The concept of “mewing” has taken the internet by storm, especially in the realm of facial aesthetics and orthodontics. Coined by Dr John Mew, a British orthodontist, mewing is a tongue posture technique that claims to reshape the face over time, improve breathing, and even enhance overall health. Despite its growing popularity, the practice of mewing has its share of supporters and sceptics. This blogpost delves into the science, benefits, and criticisms of mewing.
What exactly is mewing?
Mewing involves placing the tongue against the roof of the mouth and maintaining this position as a default posture. According to Dr Mew, proper tongue posture can lead to an array of benefits, ranging from improved jawline and facial structure to enhanced breathing patterns.
The science behind mewing
Some scientific studies suggest that tongue posture can influence the shape of one’s facial structures. A 2016 study found that improper tongue posture could result in facial deformities and breathing issues.
But the evidence supporting mewing as a remedy for these issues is somewhat limited. Many of the claims are based on anecdotal reports and testimonials. While this doesn’t negate the potential benefits, it does make the scientific community wary of endorsing mewing as a universally accepted practice.
How to practise mewing
To get started with mewing, it’s crucial to identify the correct tongue position. The entire tongue, not just the tip, should be placed against the roof of the mouth. Initially, it may feel unnatural, but with consistent practice, it becomes second nature.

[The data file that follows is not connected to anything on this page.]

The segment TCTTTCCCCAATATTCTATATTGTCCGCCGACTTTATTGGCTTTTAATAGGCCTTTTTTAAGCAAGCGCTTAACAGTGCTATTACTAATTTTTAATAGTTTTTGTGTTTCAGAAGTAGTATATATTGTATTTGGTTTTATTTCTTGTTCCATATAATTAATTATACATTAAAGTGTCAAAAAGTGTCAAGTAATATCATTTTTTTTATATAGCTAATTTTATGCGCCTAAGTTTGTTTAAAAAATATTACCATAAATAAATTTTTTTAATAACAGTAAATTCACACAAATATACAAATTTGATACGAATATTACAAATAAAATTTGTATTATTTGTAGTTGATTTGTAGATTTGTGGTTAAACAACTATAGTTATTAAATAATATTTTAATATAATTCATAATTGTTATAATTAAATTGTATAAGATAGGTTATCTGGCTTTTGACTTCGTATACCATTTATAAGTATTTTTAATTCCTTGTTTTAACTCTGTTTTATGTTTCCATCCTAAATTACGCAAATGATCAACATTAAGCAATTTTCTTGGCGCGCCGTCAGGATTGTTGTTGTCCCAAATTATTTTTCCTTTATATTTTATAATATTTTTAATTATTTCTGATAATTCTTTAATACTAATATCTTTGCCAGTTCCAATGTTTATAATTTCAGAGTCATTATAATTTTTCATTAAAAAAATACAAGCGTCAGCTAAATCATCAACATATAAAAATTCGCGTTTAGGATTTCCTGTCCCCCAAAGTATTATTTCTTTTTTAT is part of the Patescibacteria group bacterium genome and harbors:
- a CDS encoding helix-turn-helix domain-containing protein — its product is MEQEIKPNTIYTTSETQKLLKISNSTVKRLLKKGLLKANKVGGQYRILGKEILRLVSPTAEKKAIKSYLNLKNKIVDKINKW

It’s advisable to consult an orthodontist or a healthcare professional before undertaking mewing, especially if you have pre-existing dental or facial issues.
Advocates of mewing claim that the practice offers numerous benefits beyond facial aesthetics. Improved tongue posture may lead to better breathing, which in turn can enhance sleep quality and even boost mental clarity.
Although research is ongoing, a 1997 study suggested that proper tongue posture could indeed have a positive impact on breathing and sleep apnoea symptoms.
Criticisms and concerns
Not everyone is sold on the benefits of mewing. Critics argue that there’s not enough scientific evidence to support the sweeping claims made by proponents. Some orthodontists also express concern that incorrect mewing techniques could potentially worsen existing dental issues.
Who can benefit?
While mewing is primarily targeted at individuals who seek to improve their facial aesthetics, it may also benefit those with sleep apnoea, snoring issues, or speech impediments. As with any health practice, it’s important to approach mewing with a balanced perspective and seek professional guidance.
Mewing is undoubtedly an intriguing concept that has captivated the attention of many. However, it’s crucial to separate fact from fiction and consider the available scientific evidence. With ongoing research and an increasing number of testimonials, the practice of mewing may gain more credibility in the coming years, or it may find its place among other wellness fads. Either way, it’s a topic that warrants closer scrutiny.
Dr Sophia Williams is a dental surgeon with a special interest in orthodontics and facial aesthetics.